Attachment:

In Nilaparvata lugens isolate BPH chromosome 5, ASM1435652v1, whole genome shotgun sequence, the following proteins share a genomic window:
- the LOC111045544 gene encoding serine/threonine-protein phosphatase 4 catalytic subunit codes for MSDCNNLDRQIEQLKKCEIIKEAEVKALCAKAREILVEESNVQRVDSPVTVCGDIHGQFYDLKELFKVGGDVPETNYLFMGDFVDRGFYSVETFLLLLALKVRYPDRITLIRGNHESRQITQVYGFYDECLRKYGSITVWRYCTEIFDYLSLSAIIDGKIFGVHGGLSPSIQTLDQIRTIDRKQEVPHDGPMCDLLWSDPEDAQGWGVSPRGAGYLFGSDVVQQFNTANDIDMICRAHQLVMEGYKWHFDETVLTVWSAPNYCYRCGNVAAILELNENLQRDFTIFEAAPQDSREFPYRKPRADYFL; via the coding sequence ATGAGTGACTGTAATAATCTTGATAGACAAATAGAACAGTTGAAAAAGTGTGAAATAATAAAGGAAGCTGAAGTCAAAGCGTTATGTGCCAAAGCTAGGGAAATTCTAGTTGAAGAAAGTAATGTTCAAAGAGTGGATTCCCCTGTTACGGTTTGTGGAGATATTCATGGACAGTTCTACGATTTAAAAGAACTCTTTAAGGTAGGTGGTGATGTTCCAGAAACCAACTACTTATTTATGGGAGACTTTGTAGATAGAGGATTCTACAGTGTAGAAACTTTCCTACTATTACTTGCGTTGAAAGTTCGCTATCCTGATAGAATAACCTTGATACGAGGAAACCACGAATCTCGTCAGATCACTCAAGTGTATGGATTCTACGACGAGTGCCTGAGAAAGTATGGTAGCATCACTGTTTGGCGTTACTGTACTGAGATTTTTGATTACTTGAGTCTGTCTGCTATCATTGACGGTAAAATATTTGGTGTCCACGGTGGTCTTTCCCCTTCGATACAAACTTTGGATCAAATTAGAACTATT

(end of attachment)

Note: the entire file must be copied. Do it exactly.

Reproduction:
In Nilaparvata lugens isolate BPH chromosome 5, ASM1435652v1, whole genome shotgun sequence, the following proteins share a genomic window:
- the LOC111045544 gene encoding serine/threonine-protein phosphatase 4 catalytic subunit codes for MSDCNNLDRQIEQLKKCEIIKEAEVKALCAKAREILVEESNVQRVDSPVTVCGDIHGQFYDLKELFKVGGDVPETNYLFMGDFVDRGFYSVETFLLLLALKVRYPDRITLIRGNHESRQITQVYGFYDECLRKYGSITVWRYCTEIFDYLSLSAIIDGKIFGVHGGLSPSIQTLDQIRTIDRKQEVPHDGPMCDLLWSDPEDAQGWGVSPRGAGYLFGSDVVQQFNTANDIDMICRAHQLVMEGYKWHFDETVLTVWSAPNYCYRCGNVAAILELNENLQRDFTIFEAAPQDSREFPYRKPRADYFL; via the coding sequence ATGAGTGACTGTAATAATCTTGATAGACAAATAGAACAGTTGAAAAAGTGTGAAATAATAAAGGAAGCTGAAGTCAAAGCGTTATGTGCCAAAGCTAGGGAAATTCTAGTTGAAGAAAGTAATGTTCAAAGAGTGGATTCCCCTGTTACGGTTTGTGGAGATATTCATGGACAGTTCTACGATTTAAAAGAACTCTTTAAGGTAGGTGGTGATGTTCCAGAAACCAACTACTTATTTATGGGAGACTTTGTAGATAGAGGATTCTACAGTGTAGAAACTTTCCTACTATTACTTGCGTTGAAAGTTCGCTATCCTGATAGAATAACCTTGATACGAGGAAACCACGAATCTCGTCAGATCACTCAAGTGTATGGATTCTACGACGAGTGCCTGAGAAAGTATGGTAGCATCACTGTTTGGCGTTACTGTACTGAGATTTTTGATTACTTGAGTCTGTCTGCTATCATTGACGGTAAAATATTTGGTGTCCACGGTGGTCTTTCCCCTTCGATACAAACTTTGGATCAAATTAGAACTATT